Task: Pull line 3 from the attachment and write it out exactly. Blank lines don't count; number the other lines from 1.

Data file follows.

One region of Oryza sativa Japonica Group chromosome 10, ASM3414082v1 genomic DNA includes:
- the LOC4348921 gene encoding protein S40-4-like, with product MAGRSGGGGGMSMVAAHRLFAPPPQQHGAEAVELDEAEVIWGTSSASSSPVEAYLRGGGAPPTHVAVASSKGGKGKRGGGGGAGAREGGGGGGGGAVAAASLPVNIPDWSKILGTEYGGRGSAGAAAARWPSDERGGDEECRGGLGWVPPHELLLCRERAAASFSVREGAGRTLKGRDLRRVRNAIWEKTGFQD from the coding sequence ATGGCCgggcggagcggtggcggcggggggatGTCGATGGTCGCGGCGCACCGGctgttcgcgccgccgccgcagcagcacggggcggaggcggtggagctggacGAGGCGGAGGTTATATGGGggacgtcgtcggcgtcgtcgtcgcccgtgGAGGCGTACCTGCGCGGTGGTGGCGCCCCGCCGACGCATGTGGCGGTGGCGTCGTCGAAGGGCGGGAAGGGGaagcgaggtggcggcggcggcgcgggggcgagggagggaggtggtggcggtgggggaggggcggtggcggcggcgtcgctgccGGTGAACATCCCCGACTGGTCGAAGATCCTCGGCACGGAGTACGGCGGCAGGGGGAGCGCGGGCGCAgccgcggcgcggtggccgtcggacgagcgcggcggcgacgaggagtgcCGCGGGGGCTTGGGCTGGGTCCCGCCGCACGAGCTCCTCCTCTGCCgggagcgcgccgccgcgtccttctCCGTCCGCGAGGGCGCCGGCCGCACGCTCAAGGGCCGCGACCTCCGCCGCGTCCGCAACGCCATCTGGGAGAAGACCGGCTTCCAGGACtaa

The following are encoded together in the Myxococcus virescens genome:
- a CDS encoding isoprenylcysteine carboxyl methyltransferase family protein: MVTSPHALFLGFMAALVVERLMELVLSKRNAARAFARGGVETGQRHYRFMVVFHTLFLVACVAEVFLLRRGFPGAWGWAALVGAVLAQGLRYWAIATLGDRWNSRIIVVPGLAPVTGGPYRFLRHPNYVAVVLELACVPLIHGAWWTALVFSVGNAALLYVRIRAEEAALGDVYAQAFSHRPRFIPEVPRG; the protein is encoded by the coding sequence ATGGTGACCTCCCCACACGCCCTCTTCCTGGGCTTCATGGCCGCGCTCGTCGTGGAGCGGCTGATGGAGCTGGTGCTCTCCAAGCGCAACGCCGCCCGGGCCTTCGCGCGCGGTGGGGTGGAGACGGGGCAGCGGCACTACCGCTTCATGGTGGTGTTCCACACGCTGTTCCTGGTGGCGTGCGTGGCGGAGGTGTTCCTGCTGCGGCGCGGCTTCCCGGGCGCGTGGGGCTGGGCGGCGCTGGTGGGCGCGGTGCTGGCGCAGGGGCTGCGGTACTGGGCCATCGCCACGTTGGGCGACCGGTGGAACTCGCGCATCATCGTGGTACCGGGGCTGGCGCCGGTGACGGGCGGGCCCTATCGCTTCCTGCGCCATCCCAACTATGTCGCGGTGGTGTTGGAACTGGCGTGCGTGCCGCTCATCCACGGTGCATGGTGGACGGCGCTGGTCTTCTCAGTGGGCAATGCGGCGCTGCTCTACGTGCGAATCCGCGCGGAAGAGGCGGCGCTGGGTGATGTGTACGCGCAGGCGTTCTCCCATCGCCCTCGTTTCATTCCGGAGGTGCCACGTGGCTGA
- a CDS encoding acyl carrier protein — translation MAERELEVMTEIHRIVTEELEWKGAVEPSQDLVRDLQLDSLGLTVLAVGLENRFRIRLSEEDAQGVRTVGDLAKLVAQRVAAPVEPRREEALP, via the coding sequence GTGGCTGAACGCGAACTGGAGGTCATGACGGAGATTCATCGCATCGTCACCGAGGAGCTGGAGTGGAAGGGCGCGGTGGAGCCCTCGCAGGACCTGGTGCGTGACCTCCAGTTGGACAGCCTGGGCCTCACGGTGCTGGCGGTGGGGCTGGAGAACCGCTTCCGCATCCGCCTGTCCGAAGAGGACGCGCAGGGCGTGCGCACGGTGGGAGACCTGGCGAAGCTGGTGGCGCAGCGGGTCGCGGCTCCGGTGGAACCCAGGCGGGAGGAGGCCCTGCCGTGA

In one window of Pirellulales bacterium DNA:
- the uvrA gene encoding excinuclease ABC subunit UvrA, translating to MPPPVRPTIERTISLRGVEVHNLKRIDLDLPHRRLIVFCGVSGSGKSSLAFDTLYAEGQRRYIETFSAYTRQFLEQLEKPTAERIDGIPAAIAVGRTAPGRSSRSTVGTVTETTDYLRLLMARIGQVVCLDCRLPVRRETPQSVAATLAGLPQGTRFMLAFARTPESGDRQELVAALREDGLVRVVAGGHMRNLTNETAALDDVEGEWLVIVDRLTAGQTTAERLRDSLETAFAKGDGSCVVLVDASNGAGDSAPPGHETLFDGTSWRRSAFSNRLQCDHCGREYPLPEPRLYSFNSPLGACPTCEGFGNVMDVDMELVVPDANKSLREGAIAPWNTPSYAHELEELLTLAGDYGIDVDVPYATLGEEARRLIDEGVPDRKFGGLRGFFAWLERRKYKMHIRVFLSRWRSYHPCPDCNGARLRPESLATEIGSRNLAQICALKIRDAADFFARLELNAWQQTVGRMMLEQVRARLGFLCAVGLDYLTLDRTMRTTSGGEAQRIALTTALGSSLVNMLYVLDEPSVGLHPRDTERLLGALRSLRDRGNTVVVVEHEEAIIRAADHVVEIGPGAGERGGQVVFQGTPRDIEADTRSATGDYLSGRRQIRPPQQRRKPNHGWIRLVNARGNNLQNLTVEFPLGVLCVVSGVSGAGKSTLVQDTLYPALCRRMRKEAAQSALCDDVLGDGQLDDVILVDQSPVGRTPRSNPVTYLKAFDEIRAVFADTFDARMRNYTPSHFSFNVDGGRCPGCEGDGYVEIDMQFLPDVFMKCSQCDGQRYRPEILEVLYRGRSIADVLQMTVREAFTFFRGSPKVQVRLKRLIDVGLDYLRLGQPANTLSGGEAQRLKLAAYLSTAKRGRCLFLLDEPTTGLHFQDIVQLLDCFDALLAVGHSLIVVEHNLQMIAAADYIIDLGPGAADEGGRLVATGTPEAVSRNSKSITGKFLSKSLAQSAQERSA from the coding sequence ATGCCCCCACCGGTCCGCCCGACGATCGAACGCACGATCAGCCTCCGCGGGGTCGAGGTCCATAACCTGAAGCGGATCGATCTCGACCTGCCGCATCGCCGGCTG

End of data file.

The following are encoded together in the Myxococcus virescens genome: